When the Grand Marnier entered the scene in 1880, it was tasted in new cafes and breweries. It is easy to understand how the latter immediately became a popular product, synonymous with this new joy of living. Louis-Alexandre was not happy to simply create the Grand Marnier, he made it a must at all Paris evenings thanks to its links with the “Grands” of Paris; a must at all tables and social events. Its inimitable finesse will later ensure its presence aboard the largest and most famous cruise ship, the Titanic.
But who is Patrick Raguenaud, Grand Marnier’s Master Blender?
Although the history of Grand Marnier dates back to the end of the 19th century, it is essential to perpetuate knowledge and tradition and it is the role of Patrick Raguenaud, the master assembler. The latter was born in 1954 in Jarnac, a town in the department of Charente in the south-west of the region of Cognac, France. It must be said that Mr. Raguenaud has always been intimately linked to the territory – his family has been involved in the cognac industry since 1627.
He joined Grand Marnier as a master blender in 2004, a role of importance and requiring remarkable expertise, overseeing the purchase, aging and assembly of French cognac, as well as the significant production of bitter orange.
The range of the Grand Marnier range reflects a selection of truly unique products, each of which combines an eccentric and unique blend of fine French cognac and exotic bitter oranges.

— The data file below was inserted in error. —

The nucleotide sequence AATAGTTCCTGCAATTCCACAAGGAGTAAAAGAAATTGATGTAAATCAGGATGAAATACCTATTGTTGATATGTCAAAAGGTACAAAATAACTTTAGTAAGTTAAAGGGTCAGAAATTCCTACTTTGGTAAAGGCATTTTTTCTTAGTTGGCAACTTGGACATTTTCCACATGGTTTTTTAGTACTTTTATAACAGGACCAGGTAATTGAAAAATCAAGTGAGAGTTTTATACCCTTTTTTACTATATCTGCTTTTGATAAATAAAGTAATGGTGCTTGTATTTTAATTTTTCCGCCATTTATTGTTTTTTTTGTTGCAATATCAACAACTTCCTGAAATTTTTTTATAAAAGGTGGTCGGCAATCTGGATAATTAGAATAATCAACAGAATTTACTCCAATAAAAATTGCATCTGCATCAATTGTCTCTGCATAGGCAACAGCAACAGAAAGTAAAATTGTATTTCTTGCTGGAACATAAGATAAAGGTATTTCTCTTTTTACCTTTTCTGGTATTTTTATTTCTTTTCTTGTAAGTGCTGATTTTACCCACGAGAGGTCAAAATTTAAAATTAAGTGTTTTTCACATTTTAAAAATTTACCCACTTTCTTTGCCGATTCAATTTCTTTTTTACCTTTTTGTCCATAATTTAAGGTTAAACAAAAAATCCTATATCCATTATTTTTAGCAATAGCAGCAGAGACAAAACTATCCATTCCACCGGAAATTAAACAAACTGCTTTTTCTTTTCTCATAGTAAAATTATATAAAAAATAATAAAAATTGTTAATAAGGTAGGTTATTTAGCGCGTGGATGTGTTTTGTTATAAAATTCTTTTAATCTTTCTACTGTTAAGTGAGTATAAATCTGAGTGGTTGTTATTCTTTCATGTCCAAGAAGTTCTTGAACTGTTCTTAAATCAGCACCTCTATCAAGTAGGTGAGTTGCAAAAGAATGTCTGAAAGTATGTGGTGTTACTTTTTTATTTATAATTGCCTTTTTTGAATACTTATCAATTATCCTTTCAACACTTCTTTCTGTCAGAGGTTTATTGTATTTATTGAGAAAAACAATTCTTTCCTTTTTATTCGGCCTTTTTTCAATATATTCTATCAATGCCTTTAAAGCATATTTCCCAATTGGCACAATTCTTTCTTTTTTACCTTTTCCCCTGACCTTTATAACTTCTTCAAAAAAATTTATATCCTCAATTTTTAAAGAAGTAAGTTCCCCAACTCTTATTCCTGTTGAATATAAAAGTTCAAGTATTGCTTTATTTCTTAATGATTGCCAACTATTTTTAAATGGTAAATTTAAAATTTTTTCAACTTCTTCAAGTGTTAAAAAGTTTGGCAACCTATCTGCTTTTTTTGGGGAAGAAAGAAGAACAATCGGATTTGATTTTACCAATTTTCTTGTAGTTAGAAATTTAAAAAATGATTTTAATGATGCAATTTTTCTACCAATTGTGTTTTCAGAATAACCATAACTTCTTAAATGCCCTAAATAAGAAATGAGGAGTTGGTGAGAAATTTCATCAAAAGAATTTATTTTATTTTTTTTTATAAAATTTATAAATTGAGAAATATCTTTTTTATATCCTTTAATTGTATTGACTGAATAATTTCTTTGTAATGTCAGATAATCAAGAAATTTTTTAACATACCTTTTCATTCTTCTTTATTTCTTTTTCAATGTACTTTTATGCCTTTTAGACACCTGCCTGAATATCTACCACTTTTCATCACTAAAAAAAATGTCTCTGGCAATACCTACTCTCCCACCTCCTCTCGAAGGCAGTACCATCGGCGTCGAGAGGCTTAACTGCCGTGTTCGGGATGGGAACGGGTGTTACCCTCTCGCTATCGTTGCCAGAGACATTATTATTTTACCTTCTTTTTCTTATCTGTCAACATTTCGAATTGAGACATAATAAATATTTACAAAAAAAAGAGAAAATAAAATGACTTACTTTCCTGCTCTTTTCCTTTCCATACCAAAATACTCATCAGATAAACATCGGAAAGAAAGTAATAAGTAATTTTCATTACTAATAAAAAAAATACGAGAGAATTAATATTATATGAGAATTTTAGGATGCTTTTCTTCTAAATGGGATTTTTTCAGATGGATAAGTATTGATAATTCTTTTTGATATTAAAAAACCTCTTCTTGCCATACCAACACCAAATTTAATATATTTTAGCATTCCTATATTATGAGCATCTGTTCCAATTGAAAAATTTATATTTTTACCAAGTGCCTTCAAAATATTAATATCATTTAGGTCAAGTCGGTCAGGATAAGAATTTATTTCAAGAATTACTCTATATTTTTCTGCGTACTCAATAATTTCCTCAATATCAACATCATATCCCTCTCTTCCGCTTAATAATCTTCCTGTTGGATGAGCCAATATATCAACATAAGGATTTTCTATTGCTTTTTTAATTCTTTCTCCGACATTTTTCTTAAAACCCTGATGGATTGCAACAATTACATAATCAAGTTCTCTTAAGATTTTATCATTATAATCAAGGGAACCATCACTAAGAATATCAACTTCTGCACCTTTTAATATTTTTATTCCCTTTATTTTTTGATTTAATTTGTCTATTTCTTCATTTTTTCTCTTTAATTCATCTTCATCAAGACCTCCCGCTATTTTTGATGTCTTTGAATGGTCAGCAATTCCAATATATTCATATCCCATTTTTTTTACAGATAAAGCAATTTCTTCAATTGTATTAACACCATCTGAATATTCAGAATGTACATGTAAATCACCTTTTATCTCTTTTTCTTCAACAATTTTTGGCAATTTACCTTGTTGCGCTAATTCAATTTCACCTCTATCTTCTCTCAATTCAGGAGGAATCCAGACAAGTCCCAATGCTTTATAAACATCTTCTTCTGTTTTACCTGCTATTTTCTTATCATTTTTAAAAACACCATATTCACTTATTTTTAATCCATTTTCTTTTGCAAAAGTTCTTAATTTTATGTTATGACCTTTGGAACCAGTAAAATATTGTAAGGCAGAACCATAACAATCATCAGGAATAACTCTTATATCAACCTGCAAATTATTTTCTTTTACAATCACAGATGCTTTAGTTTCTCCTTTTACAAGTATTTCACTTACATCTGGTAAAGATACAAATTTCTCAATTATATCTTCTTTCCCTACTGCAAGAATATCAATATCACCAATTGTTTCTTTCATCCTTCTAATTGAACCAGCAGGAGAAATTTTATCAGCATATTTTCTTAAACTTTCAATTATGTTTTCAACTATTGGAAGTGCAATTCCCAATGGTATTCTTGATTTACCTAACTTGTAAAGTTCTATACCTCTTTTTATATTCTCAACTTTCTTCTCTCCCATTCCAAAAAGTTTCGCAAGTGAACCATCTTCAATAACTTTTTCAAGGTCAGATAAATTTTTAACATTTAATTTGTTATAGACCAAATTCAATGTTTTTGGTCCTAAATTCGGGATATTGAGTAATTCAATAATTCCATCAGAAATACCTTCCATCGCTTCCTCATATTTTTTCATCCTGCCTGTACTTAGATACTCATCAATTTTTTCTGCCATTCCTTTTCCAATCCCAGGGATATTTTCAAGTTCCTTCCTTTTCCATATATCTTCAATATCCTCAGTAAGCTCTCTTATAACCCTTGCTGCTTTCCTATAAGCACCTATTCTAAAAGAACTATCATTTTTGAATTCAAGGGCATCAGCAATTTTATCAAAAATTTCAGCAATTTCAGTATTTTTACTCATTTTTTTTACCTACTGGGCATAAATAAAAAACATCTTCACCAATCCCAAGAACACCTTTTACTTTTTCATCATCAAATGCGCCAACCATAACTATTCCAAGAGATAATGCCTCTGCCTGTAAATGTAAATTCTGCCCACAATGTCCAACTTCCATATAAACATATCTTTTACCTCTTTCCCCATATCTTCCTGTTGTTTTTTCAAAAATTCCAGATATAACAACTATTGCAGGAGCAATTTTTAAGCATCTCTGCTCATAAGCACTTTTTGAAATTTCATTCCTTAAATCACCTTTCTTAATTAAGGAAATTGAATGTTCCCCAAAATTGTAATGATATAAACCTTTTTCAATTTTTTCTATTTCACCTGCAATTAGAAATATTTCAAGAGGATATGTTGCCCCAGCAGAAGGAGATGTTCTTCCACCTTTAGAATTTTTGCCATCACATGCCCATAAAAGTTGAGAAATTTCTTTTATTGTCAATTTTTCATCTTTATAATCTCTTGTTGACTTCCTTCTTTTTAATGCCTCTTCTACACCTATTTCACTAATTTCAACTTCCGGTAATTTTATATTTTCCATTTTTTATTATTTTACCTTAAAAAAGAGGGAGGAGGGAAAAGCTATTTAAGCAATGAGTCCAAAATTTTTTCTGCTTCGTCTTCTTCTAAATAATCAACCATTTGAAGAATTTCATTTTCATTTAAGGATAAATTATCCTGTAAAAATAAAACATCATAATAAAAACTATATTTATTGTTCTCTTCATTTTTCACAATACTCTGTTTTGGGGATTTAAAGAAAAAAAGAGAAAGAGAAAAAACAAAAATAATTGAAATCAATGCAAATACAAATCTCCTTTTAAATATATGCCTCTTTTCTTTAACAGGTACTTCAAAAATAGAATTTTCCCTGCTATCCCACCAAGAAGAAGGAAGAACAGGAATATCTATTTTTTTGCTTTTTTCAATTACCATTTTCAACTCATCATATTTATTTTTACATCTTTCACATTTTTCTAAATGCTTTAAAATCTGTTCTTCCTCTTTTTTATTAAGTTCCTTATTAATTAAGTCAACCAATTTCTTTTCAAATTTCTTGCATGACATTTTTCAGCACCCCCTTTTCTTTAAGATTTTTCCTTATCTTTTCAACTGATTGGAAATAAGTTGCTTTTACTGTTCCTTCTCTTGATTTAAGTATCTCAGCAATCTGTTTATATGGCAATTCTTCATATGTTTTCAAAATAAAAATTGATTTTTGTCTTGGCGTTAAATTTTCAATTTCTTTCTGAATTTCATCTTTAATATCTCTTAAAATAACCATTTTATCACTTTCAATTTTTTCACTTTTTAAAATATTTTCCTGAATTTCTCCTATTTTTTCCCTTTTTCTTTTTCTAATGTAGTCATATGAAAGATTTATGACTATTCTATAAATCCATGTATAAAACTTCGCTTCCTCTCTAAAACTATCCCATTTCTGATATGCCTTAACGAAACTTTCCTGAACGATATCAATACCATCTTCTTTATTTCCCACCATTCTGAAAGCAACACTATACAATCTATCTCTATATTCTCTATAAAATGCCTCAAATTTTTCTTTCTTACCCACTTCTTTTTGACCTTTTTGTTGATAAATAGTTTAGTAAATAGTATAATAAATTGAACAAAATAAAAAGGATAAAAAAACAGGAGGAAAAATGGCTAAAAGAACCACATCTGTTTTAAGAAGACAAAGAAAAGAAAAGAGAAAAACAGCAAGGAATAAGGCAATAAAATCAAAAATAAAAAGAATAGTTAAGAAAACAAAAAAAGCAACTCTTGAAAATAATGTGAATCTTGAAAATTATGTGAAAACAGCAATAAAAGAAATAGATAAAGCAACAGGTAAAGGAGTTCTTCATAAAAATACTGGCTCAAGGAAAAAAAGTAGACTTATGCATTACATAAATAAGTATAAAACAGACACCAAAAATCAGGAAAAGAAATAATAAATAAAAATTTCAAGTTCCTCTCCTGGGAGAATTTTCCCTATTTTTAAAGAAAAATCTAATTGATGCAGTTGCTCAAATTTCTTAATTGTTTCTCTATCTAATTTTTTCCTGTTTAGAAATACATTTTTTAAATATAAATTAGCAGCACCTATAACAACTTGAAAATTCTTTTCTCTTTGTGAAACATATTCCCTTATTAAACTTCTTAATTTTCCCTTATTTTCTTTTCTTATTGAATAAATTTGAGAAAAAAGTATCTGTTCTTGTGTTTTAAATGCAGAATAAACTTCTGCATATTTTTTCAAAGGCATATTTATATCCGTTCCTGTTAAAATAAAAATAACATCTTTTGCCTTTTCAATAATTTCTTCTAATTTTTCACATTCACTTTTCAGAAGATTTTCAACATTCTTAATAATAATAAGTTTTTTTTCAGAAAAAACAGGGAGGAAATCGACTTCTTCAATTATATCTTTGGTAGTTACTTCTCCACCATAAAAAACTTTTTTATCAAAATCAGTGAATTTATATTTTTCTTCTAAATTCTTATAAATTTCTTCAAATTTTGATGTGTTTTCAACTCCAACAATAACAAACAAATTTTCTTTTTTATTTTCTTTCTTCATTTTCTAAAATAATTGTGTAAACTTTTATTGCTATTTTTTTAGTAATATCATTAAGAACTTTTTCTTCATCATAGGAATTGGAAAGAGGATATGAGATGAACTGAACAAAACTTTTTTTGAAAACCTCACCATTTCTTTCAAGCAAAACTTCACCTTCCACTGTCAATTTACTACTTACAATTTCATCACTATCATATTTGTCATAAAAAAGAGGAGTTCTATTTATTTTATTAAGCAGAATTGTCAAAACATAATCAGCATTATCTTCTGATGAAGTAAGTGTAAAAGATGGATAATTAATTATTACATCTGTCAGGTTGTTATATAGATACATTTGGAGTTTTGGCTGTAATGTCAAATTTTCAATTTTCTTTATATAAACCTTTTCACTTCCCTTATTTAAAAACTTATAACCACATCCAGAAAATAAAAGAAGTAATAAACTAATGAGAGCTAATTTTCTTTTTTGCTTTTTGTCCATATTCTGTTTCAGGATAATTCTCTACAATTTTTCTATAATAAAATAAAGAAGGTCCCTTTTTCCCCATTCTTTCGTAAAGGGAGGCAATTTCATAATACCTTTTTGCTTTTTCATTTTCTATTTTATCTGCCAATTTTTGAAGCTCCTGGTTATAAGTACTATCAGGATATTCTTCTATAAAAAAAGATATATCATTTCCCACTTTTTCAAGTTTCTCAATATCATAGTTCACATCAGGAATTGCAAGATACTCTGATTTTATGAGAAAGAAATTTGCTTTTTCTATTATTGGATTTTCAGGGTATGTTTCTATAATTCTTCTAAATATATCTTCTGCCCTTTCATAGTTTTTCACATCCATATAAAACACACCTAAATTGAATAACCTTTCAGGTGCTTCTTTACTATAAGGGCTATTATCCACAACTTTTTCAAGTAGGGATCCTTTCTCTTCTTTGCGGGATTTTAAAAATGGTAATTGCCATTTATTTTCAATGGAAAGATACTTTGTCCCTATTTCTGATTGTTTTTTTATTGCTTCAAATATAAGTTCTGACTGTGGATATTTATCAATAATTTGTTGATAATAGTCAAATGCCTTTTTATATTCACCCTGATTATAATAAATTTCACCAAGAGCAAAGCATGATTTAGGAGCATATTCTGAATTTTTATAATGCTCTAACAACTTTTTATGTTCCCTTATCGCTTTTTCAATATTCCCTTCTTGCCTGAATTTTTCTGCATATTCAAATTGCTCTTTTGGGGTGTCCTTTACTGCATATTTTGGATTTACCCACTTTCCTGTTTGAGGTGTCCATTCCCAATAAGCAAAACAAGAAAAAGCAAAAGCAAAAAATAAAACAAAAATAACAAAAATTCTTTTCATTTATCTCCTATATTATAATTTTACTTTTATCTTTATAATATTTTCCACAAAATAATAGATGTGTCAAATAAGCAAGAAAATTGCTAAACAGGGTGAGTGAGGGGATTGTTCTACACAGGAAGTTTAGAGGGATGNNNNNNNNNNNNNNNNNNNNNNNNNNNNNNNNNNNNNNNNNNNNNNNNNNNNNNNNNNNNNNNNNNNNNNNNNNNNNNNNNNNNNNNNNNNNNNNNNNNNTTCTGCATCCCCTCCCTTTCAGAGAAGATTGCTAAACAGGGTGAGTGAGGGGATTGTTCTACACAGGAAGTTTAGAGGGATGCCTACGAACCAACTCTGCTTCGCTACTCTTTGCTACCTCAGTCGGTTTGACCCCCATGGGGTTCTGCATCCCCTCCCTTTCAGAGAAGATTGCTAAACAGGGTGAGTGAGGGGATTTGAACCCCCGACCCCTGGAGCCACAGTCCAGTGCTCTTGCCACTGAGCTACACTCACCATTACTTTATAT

The expressions Cordon Rouge and Cuvée combine an exceptional aromatic richness. This wealth is attributed to the commitment and expertise of the current master assembler, Patrick Raguenaud, whose deep experience, passion and attention to detail result in the precious liquid that you can enjoy every day.
Grand Marnier Cordon Rouge
The first of the range, created in 1880, the Grand Marnier Cordon Rouge is the jewel of the brand and combines the intensity of the bitter orange exotic to the character of cognac. The recipe, which has remained the same since its creation, gives a liquor to the flavours and powerful aromas. It is composed of 51% cognac, with a degree of alcohol of 40%.
- Colour: Clear topaz; brilliant with golden and amber hues.
- Aromas: Attractive orange notes with hints of candied zest and vanilla flavours.
- Flavours: Full and ample; bitter orange aromas balanced by hints of hazelnuts and butterscotch. The finish is long and harmonious.
- Ideal Tasting: Grand Cocktails
Grand Marnier Louis-Alexandre
Created in 1977 in honour of Louis-Alexandre Marnier Lapostolle, this recipe is inspired by a ritual that Louis-Alexandre was particularly fond of adding a drop of cognac to his glass of Grand Marnier liqueur to give it a more intense taste. It contains 82% of cognac.
- Colour: Warm amber with hues of copper and orange.
- Aromas: Nose of candied orange with shades of citrus zest and essences of orange and bergamot.
- Flavours: The candied orange and macerated citrus flavours are softened with notes of pine and Earl Gray tea. Very long finish with an intense taste, offering the contemporary experience of the heat of Grand Marnier liqueur.
- Ideal tasting: Pure or on ice
Grand Marnier Cuvée du Centenaire